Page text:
Balaclava (clothing)

A balaclava, also known as a balaclava helmet or Bally (UK slang) or ski mask (US slang), is a form of cloth headgear designed to expose only part of the face, usually the eyes and mouth. Depending on style and how it is worn, only the eyes, mouth and nose, or just the front of the face are unprotected. Versions with a full face opening may be rolled into a hat to cover the crown of the head or folded down as a collar around the neck.

Different ways of wearing a balaclava
A rib-knit three-hole balaclava

HistoryEdit

This type of headgear was known in the 19th century as an Uhlan cap or a Templar cap.[1]

The name comes from their use at the Battle of Balaclava during the Crimean War of 1854, referring to the town near Sevastopol in the Crimea,[2] where British troops there wore knitted headgear to keep warm.[3] Handmade balaclavas were sent over to the British troops to help protect them from the bitter cold weather. British troops required this aid, as their own supplies (warm clothing, weatherproof quarters, and food) never arrived in time.[4] According to Richard Rutt in his History of Handknitting, the name "balaclava helmet" was not used during the war but appears much later, in 1881.[1]

UsesEdit

WarmthEdit

 
Balaclava worn during a snowstorm

Thin Balaclavas can be used under motorcycle or snowmobile helmets for warmth in cool or winter conditions.

SafetyEdit

Race drivers In Fédération Internationale de l'Automobile sanctioned events must wear balaclavas made of fire-retardant material underneath their crash helmets. In racing events, hill-climbs, special stages of rallies and selective sections of cross-country events entered on the International Sporting Calendar, all drivers and co-drivers must wear overalls as well as gloves (optional for co-drivers), long underwear, a balaclava, and shoes homologated to the FIA 8856-2000 standard.[5]

Military and policeEdit

 
A Swedish police officer wearing a balaclava which masks his identity.

In the Indian subcontinent, balaclavas are commonly referred to as monkey caps because of their typical earth tone colours, and the fact that they blot out most human facial features. Monkey caps sometimes have a small, decorative, woollen pom-pom on top. They are commonly worn by troops on Himalayan duty for protection from the cold.[6]

The United States Marine Corps has recently begun issuing balaclavas with hinged face guards as part of the Flame Resistant Organizational Gear program.[7][8]

In the Soviet Union, the balaclava became a part of standard OMON (special police task force) uniform as early as the Perestroyka years of the late 1980s. The original intent was to protect the identity of the officers to avoid intimidation from organized crime. Because of increased problems with organized crime of the 90s, TV shots of armed men in black balaclavas became common. Armed Russian police commonly conduct raids and searches of white-collar premises (typically in Moscow) while wearing balaclavas. Such raids have therefore come to be known in Russia as "maski shows", an allusion to a popular comic TV show of the 1990s.[9]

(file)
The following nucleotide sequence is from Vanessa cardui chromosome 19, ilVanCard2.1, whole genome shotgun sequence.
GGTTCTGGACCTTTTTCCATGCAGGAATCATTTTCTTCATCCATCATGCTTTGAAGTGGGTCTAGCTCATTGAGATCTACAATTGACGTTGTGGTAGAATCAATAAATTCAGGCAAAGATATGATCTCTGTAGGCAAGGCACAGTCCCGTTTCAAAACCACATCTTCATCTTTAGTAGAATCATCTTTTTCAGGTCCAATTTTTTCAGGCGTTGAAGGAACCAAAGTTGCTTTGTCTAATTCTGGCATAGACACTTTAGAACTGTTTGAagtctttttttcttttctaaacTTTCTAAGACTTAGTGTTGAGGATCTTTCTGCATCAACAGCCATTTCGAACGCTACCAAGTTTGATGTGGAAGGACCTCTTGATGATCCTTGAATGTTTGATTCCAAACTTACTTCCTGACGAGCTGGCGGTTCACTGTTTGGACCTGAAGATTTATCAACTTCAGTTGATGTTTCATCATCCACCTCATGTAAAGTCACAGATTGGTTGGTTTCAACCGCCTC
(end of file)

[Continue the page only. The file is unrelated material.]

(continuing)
ConcealmentEdit

Police in Kent confiscated a copy of the War on Terror board game partly because of the inclusion of a balaclava. Police spokesmen stated it "could be used to conceal someone's identity or could be used in the course of a criminal act."[10]

Balaclavas are often used by police battling drug cartels and gangs in Latin America to conceal their identity and protect their families.[11][12]

See alsoEdit

ReferencesEdit

  1. ^ a b Richard Rutt, A History of Handknitting, London 1987, pages 134–5. (Note that there is a misprint in the date of the Battle of Balaclava, which took place 1854, in the original edition cited here)
  2. ^ Games, Alex (2007). Balderdash & piffle : one sandwich short of a dog's dinner. London: BBC. ISBN 978-1-84607-235-2.
  3. ^ Hartston, William. "Top 10 facts about the Crimean War". Daily Express. Express Newspaper. Retrieved March 6, 2018.
  4. ^ Shepherd, John (1991). The Crimean Doctors: A History of the British Medical Services in the Crimean War. 1. Liverpool University Press. pp. 296–306.
  5. ^ "Archived copy" (PDF). Archived from the original (PDF) on 2011-07-11. Retrieved 2009-06-24.CS1 maint: archived copy as title (link)
  6. ^ Ghosh, Subir (2005) "Thanda lege jabey" Article in 19 Nov Hindusthan Times
  7. ^ [1] Archived October 29, 2012, at the Wayback Machine
  8. ^ [2] Archived September 16, 2012, at the Wayback Machine
  9. ^ Kramer, Andrew E. (2011-08-31). "Memo to Exxon: Business With Russia May Involve Guns and Balaclavas". The New York Times.
  10. ^ "Latest news from Cambridge & Cambridgeshire. Cambridge sports, Cambridge jobs & Cambridge business – War On Terror board game seized by police". Cambridge-news.co.uk. Archived from the original on 2012-08-06. Retrieved 2009-07-15.
  11. ^ Sieff, Kevin (March 3, 2019). "It's so dangerous to police MS-13 in El Salvador that officers are fleeing the country". Washington Post.
  12. ^ "Why anti-terror officers wear different clothes". BBC. November 18, 2015.

External linksEdit